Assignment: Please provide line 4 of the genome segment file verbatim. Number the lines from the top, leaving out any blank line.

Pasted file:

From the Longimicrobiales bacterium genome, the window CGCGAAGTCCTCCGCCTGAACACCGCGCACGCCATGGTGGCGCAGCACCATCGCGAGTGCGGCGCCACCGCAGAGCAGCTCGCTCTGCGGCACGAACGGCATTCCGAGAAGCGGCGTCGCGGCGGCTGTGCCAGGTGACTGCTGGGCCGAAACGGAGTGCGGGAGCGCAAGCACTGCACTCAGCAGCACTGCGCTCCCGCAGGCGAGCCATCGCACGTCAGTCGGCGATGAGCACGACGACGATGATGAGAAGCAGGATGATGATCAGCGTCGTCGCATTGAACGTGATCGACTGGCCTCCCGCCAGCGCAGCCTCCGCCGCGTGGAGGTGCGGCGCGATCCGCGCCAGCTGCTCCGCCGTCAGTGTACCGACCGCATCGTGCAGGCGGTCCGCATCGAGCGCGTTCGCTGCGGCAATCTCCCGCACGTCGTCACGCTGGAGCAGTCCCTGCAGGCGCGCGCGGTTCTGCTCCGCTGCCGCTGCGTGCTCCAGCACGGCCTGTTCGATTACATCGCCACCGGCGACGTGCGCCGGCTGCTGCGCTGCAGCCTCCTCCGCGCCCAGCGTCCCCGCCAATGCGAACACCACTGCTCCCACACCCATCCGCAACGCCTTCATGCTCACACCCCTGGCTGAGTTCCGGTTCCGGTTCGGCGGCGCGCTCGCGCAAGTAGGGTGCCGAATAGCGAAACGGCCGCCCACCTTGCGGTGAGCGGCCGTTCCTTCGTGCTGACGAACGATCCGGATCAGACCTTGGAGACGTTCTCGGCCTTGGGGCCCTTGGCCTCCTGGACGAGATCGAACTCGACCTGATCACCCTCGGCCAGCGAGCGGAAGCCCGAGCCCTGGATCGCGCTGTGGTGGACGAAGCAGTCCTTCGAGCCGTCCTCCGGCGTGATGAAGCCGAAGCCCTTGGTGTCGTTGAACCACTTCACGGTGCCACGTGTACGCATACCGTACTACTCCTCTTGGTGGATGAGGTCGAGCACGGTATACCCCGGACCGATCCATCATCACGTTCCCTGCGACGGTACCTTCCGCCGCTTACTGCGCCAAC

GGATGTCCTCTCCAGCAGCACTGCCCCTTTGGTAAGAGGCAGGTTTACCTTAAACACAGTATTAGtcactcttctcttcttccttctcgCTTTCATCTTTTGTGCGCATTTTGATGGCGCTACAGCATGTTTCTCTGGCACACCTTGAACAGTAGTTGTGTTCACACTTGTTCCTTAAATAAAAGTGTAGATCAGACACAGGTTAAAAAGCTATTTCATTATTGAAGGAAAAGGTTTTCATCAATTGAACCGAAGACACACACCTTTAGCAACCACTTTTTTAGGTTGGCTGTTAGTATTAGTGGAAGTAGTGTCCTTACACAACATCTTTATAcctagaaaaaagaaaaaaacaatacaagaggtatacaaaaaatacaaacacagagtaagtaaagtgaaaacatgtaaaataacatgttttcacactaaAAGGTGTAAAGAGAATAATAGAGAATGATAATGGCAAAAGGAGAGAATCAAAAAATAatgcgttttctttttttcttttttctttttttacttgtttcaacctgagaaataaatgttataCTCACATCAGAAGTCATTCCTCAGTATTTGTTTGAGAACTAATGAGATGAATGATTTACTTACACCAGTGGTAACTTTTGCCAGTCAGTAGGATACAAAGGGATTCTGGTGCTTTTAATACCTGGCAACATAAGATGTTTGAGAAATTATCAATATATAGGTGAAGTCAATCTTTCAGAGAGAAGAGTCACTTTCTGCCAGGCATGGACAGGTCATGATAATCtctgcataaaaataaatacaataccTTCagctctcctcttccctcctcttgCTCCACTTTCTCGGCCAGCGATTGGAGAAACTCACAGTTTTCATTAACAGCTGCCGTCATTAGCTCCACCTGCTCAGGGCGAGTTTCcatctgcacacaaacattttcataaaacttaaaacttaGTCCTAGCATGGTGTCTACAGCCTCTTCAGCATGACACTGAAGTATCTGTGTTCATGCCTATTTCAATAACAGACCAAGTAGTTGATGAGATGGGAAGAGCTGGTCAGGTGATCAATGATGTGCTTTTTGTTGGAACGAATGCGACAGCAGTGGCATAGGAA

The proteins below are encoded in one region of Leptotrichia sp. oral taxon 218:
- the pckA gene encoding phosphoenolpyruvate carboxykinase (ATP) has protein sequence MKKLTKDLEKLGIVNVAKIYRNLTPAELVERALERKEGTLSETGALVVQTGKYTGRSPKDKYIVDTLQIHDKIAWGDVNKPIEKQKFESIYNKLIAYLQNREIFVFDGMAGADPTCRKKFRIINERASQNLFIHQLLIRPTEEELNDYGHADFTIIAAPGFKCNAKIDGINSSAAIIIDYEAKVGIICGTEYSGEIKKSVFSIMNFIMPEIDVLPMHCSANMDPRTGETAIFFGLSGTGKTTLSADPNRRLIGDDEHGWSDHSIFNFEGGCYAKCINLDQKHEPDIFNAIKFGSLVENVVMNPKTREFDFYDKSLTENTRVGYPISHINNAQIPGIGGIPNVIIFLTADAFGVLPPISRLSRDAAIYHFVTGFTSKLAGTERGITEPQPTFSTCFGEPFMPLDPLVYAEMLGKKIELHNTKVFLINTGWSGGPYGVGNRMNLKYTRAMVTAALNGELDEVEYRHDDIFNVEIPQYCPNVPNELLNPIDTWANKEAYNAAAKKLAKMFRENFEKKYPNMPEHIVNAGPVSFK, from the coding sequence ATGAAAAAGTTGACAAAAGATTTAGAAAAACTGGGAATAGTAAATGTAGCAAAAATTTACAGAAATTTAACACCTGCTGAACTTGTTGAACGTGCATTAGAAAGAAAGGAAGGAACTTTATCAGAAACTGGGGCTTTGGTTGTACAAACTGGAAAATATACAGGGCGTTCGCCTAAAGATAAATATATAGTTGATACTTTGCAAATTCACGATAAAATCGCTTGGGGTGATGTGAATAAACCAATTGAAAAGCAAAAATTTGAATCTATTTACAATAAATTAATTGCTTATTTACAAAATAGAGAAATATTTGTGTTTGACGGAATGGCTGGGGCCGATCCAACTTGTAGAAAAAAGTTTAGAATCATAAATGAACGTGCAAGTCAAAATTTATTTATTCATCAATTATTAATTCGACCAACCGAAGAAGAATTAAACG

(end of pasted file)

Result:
- the pckA gene encoding phosphoenolpyruvate carboxykinase (ATP) has protein sequence MKKLTKDLEKLGIVNVAKIYRNLTPAELVERALERKEGTLSETGALVVQTGKYTGRSPKDKYIVDTLQIHDKIAWGDVNKPIEKQKFESIYNKLIAYLQNREIFVFDGMAGADPTCRKKFRIINERASQNLFIHQLLIRPTEEELNDYGHADFTIIAAPGFKCNAKIDGINSSAAIIIDYEAKVGIICGTEYSGEIKKSVFSIMNFIMPEIDVLPMHCSANMDPRTGETAIFFGLSGTGKTTLSADPNRRLIGDDEHGWSDHSIFNFEGGCYAKCINLDQKHEPDIFNAIKFGSLVENVVMNPKTREFDFYDKSLTENTRVGYPISHINNAQIPGIGGIPNVIIFLTADAFGVLPPISRLSRDAAIYHFVTGFTSKLAGTERGITEPQPTFSTCFGEPFMPLDPLVYAEMLGKKIELHNTKVFLINTGWSGGPYGVGNRMNLKYTRAMVTAALNGELDEVEYRHDDIFNVEIPQYCPNVPNELLNPIDTWANKEAYNAAAKKLAKMFRENFEKKYPNMPEHIVNAGPVSFK, from the coding sequence ATGAAAAAGTTGACAAAAGATTTAGAAAAACTGGGAATAGTAAATGTAGCAAAAATTTACAGAAATTTAACACCTGCTGAACTTGTTGAACGTGCATTAGAAAGAAAGGAAGGAACTTTATCAGAAACTGGGGCTTTGGTTGTACAAACTGGAAAATATACAGGGCGTTCGCCTAAAGATAAATATATAGTTGATACTTTGCAAATTCACGATAAAATCGCTTGGGGTGATGTGAATAAACCAATTGAAAAGCAAAAATTTGAATCTATTTACAATAAATTAATTGCTTATTTACAAAATAGAGAAATATTTGTGTTTGACGGAATGGCTGGGGCCGATCCAACTTGTAGAAAAAAGTTTAGAATCATAAATGAACGTGCAAGTCAAAATTTATTTATTCATCAATTATTAATTCGACCAACCGAAGAAGAATTAAACG